Photo by Hitesh Choudhary on Unsplash

A quick guide to scaling Blockchain architectures.

There is this assumption that when we are talking about Blockchain we are also talking about Crypto. Well, there are a lot of other possible use cases for Blockchain. Smart contracts are one of them. But Blockchain is fundamentally a clunky architecture — there is nothing very elegant about it, it is a struggle with compliance and the nature of it being used for Crypto (which facilitates a lot of money laundering) means every fraudster under the sun has some idea of how it works…

David Rosenthal recently dived into this in a bit of detail including all speculative complexities of the regulatory environment as well as the application architecture. Moxie Marlinspike had a similarly revelatory teardown of NFT’s whose architecture was not only really NOT immutable but really perfectly designed to scam. The trouble is the whole conceptual space the Blockchain sits within is a difficult problem within Software Engineering to solve. There are compromises everywhere. But as long as we live within spitting distance of libertarian speculation…. the newly termed “Web3” will continue to be popular.

In principle, it’s a hugely exciting space with a lot of creative and innovative possibilities. For the downside well it needs regulation and you just need to read the aforementioned blogs to really get the gist.

If you’re investing or building in this space do read 👀 this:

David Rosenthal

And not to forget…Moxie Marlinspike’s post here 👇

Some good news 🗞

But what if you just want to build a bonafide blockchain-based solution for some other non-crypto use case? Well, it’s easy to get going on one of the cloud providers solutions for quick product prototyping and consideration of scaling.

AWS is my current comfort zone so this article outlines how to approach that using AWS’s managed services. The information in this article is some months old but still very relevant I believe.

I outline below the key approaches and outline an initially scalable architecture to help you get started.

So let’s say we have our product which we have tested with some of our prospective B2B SaaS customers and now want to scale.


First things first — you need to think about compliance. If you have to consider GDPR compliance then you will need a permissioned blockchain.

Permissioned blockchains rely on encryption and pseudonymous identities to take care of requirements such as unlinkability of transactions, the anonymity of users, and confidentiality of transactions.

There are some compromises to be had here as it is not possible to delete data from blockchain only disassociate one source from another. This despite all the hype — and non-engineers who might try telling you otherwise — has scuppered many projects in this space. Rendering blockchain non-compliant. Engineering compromises here can render the technology to be entirely superficial.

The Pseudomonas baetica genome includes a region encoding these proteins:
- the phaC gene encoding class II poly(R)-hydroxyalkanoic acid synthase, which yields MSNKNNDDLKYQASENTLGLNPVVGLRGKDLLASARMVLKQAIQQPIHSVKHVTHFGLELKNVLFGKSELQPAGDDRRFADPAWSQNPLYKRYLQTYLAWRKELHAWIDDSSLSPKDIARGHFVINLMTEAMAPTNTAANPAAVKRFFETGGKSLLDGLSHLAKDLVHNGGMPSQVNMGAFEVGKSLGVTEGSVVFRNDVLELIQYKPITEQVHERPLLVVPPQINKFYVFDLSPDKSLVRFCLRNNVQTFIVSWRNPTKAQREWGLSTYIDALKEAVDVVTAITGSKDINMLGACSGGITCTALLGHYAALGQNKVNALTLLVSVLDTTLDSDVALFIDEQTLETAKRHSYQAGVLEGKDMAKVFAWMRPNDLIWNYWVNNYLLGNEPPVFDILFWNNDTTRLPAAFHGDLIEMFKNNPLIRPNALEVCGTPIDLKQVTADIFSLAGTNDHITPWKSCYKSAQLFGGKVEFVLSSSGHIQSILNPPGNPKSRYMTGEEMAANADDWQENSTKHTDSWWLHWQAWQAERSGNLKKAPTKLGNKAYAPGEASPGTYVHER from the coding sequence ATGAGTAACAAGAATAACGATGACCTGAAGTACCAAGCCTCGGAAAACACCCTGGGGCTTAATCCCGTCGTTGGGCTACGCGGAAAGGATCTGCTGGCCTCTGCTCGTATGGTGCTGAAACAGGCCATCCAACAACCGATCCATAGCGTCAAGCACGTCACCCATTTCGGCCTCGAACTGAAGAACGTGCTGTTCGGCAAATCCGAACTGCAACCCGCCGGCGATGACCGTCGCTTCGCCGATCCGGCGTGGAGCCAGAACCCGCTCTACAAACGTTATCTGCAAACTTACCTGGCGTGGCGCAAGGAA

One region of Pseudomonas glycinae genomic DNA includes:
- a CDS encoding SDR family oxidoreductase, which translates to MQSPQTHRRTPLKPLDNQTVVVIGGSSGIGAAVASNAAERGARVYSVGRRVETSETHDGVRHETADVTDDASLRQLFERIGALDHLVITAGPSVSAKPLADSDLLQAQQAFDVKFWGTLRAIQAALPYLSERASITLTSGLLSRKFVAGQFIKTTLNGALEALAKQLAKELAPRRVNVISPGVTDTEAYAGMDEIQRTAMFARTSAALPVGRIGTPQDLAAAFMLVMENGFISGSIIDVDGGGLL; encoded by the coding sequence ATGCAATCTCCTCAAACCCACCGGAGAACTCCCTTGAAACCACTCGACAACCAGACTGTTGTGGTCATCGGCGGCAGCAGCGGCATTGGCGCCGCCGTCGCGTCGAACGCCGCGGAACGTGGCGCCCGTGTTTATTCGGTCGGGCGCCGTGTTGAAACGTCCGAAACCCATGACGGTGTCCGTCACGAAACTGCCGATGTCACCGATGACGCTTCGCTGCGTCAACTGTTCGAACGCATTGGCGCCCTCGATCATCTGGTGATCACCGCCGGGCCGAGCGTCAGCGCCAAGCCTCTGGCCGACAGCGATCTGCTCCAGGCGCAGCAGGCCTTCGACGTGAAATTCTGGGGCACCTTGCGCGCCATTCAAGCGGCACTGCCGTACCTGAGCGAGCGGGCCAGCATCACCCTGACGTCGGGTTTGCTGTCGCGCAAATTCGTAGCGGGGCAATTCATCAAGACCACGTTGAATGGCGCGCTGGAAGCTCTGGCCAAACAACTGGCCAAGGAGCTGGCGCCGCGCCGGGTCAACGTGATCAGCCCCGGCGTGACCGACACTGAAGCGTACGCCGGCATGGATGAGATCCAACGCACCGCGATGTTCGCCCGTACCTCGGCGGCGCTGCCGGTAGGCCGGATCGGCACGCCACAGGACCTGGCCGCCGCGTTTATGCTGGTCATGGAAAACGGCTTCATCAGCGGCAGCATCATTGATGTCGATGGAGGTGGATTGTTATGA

We have done our little product test on AWS — get it going in around an hour with their managed services and this tutorial.

The other critical thing to point out here is that the AWS managed service does not require Solidity knowledge. This is critical as the explosion in the crypto market has led to inflated prices for anyone with 10 minutes of experience here. Any way to get around this will be welcomed by whoever controls your budget.

But now we want to scale? So how to approach this? Well, it's not an uncommon approach to containerising your blockchain application and AWS has a good solution for this. I have selected Docker for my architectural approach. Container orchestration will also be necessary Kubernetes seems like a logical choice.

Startups often struggle here as it requires a bit of rethinking around the product and considering it as several co-joined applications. Lack of technical product knowledge leads to a lot of challenges, (UX people are too vaguely design-focused, your developer is a programmer, technical product skills should really be more of a thing). The best practice is one process per container, you shouldn’t have multiple microservices and apps in one container..(I have seen some horrors). But this can be hard to achieve depending on your use case.

Scalable architecture Docker + Kubernetes.

A containerised view…

Dependent on how many nodes and peers you need or wish to run you will need to scale the number of containers accordingly. This will also be hanging on other factors such as fault tolerance and DR. See my other articles regarding forecasting your AWS costs.

AWS Hyperledger Managed Blockchain currently only supports 3 nodes, however additional nodes can be added via AWS API Actions and SDK. Hyperledger peer nodes, orderer and explorer components should be in separate Docker containers(As per the above image). It is also possible to consider Chainstack platform integration here.

Find out more here:

Example with sdk >

API actions >

(NB: Anyone with experience in architecture, in general, will know how utterly useless most architectural diagrams are. I hope mine is an improvement on many and doesn’t require endless explanation.)

As ever I could go on and on and on here, but this is really an introduction, a starter for ten. If you’re interested in this space and require some further guidance you are welcome to contact me. You can trust me I’m an architect. 👩🏻‍💻

Further reading: 📚

One process per container best practice (hard in reality).

Getting started with AWS Managed Blockchain.


Scaling hyperledger out in the wild.

Norwegian University of Science and Technology — Research paper on Blockchain Healthcare records and GDPR — just to prove you can tackle difficult use cases with the technology.



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